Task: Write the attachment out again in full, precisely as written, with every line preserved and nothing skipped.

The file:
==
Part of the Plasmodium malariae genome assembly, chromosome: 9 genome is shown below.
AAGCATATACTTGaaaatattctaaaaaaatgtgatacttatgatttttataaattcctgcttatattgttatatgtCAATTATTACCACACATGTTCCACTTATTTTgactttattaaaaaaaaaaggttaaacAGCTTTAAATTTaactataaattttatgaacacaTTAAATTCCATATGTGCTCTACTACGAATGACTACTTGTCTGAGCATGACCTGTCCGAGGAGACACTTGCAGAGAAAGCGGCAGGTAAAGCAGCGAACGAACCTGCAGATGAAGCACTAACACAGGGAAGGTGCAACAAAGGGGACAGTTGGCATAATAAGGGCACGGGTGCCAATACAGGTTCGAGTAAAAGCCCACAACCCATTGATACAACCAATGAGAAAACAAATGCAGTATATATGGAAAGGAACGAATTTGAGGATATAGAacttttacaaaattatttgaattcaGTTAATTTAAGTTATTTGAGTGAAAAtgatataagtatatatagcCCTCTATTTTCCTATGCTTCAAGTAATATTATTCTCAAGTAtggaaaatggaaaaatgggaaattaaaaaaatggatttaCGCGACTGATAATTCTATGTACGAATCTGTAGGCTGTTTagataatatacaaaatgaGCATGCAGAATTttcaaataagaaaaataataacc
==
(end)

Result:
Part of the Plasmodium malariae genome assembly, chromosome: 9 genome is shown below.
AAGCATATACTTGaaaatattctaaaaaaatgtgatacttatgatttttataaattcctgcttatattgttatatgtCAATTATTACCACACATGTTCCACTTATTTTgactttattaaaaaaaaaaggttaaacAGCTTTAAATTTaactataaattttatgaacacaTTAAATTCCATATGTGCTCTACTACGAATGACTACTTGTCTGAGCATGACCTGTCCGAGGAGACACTTGCAGAGAAAGCGGCAGGTAAAGCAGCGAACGAACCTGCAGATGAAGCACTAACACAGGGAAGGTGCAACAAAGGGGACAGTTGGCATAATAAGGGCACGGGTGCCAATACAGGTTCGAGTAAAAGCCCACAACCCATTGATACAACCAATGAGAAAACAAATGCAGTATATATGGAAAGGAACGAATTTGAGGATATAGAacttttacaaaattatttgaattcaGTTAATTTAAGTTATTTGAGTGAAAAtgatataagtatatatagcCCTCTATTTTCCTATGCTTCAAGTAATATTATTCTCAAGTAtggaaaatggaaaaatgggaaattaaaaaaatggatttaCGCGACTGATAATTCTATGTACGAATCTGTAGGCTGTTTagataatatacaaaatgaGCATGCAGAATTttcaaataagaaaaataataacc